A Companion to the Medieval Theatre

A Companion to the Medieval Theatre

A Companion to the Medieval Theatre

A Companion to the Medieval Theatre

Synopsis

"Vince has provided a useful and, for the most part, usable reference work. His introduction should be required reading for anyone approaching medieval theater." Choice

Excerpt

As recently as thirty years ago a book such as this, providing basic information on the medieval theatre to non-specialist readers and students of the drama, would hardly have seemed worth the effort. Indeed it would have proved difficult to recruit contributors or to persuade a publisher of the need for such a volume. The medieval theatre had long been something of an embarrassment to literary scholars, who viewed it as a crude and irrelevant interlude between the classical theatres of Greece and Rome and the mature flourishing of the Renaissance and baroque theatres of England, Spain, and France. In the public mind it was often associated with a naive religiosity, primitive theatrical effects, and amateurish performance. A handful of scholars had labored long and mightily in dusty archives, patiently gathering and publishing basic information concerning the dramatic activities of our medieval ancestors, but few people had ever seen a performance of a medieval play and even fewer had any desire to.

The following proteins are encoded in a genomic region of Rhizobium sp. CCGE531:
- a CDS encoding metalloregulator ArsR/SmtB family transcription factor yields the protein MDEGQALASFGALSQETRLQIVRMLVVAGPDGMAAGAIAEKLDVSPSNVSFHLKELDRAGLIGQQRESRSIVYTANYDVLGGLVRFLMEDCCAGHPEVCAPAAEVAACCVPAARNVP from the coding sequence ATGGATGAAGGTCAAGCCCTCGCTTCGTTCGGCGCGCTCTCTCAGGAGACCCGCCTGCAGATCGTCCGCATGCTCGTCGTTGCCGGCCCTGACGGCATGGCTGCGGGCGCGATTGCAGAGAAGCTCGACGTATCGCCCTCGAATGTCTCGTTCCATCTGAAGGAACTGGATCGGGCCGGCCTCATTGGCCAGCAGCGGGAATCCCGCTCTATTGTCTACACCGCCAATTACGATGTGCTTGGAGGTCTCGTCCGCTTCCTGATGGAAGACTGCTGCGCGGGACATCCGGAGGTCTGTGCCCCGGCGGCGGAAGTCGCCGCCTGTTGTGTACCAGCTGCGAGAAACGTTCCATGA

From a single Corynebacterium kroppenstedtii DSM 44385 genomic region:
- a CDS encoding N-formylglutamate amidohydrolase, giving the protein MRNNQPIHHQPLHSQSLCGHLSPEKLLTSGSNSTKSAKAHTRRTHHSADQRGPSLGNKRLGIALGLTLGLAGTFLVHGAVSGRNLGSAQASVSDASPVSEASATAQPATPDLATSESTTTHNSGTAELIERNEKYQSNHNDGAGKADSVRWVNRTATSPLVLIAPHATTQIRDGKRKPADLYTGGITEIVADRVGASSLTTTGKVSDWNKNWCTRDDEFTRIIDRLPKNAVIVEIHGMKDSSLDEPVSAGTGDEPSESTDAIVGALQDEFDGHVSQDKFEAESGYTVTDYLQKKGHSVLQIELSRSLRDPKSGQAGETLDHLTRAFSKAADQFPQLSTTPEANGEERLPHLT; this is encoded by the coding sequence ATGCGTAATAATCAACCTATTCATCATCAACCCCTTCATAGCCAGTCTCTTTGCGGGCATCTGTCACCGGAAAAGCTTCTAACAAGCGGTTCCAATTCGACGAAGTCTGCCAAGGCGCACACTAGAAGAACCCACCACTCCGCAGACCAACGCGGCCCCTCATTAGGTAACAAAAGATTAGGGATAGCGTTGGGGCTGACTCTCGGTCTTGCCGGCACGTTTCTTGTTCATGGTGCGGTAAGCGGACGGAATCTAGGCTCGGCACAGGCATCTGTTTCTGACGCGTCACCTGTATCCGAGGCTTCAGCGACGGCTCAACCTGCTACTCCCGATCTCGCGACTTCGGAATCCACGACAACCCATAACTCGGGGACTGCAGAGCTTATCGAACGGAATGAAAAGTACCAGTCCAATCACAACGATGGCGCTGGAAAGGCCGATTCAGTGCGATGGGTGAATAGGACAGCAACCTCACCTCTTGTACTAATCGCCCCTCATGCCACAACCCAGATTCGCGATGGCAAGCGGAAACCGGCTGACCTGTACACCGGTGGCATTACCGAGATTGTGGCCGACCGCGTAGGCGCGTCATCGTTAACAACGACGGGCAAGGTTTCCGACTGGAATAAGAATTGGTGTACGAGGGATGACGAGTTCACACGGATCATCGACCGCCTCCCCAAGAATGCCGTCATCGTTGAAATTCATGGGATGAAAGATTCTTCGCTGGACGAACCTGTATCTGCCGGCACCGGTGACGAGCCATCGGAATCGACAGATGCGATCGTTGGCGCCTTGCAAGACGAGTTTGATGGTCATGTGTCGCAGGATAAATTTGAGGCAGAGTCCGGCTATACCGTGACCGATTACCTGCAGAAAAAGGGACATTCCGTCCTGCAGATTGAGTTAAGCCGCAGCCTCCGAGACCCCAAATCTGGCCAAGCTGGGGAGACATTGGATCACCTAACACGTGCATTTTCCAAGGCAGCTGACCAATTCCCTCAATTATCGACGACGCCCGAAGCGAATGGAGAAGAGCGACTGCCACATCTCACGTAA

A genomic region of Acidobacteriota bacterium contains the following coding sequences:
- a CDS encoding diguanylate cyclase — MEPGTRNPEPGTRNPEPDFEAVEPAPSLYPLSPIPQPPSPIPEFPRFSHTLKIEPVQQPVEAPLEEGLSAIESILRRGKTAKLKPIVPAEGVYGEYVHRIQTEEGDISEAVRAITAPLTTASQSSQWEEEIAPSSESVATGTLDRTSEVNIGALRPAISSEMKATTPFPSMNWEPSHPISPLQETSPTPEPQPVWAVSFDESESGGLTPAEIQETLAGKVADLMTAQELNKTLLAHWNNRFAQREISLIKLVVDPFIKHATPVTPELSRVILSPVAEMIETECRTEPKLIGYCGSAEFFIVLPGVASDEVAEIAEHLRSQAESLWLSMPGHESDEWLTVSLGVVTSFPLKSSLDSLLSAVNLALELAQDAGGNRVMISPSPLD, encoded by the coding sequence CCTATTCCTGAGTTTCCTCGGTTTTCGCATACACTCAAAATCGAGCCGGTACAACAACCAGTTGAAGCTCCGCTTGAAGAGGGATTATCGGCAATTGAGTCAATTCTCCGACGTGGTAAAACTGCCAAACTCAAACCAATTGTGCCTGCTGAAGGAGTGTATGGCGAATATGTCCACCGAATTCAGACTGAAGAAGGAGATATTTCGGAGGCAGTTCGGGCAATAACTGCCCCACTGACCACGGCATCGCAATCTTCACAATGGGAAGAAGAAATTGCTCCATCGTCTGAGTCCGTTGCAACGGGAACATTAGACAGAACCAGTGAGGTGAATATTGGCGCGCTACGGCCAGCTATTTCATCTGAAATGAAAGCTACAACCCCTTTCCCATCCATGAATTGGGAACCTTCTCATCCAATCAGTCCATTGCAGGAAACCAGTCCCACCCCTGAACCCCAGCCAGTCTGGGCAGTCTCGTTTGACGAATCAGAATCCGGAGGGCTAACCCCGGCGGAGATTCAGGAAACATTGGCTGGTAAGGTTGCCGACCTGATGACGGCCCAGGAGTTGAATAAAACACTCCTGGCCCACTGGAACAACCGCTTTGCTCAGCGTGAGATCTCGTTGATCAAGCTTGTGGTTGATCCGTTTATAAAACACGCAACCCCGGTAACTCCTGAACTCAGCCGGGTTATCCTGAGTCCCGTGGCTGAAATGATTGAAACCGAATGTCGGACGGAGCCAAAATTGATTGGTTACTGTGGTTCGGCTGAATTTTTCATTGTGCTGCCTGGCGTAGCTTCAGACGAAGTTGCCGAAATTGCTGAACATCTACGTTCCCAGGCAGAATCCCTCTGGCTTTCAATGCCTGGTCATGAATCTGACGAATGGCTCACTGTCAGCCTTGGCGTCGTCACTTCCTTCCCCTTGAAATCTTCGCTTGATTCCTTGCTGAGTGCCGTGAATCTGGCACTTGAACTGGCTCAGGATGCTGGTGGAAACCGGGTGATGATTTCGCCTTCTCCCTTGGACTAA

Performance, however, is the key to the medieval theatre, and modern scholarship has exploited this insight to shed entirely new light on the subject. The dramatic texts that have come down to us took their life from their performance in the context of a civilization directed by religious and chivalric values and sustained by a robust urban and commercial life, a civilization remarkably rich in iconography, ceremony and pageantry, a civilization that over a thousand- year period had developed a multitude of institutions and activities fundamentally mimetic in nature. A medieval drama was an event rather than a literary text, related far more closely to other events--political, social, military, diplomatic, religious, recreational--than to literature. It is this realization that has informed the revaluation of the medieval theatre over the past thirty or so years, and it is this premise that underlies A Companion to the Medieval Theatre.

Literary analysis and appreciation per se have been kept to a minimum and the . . .

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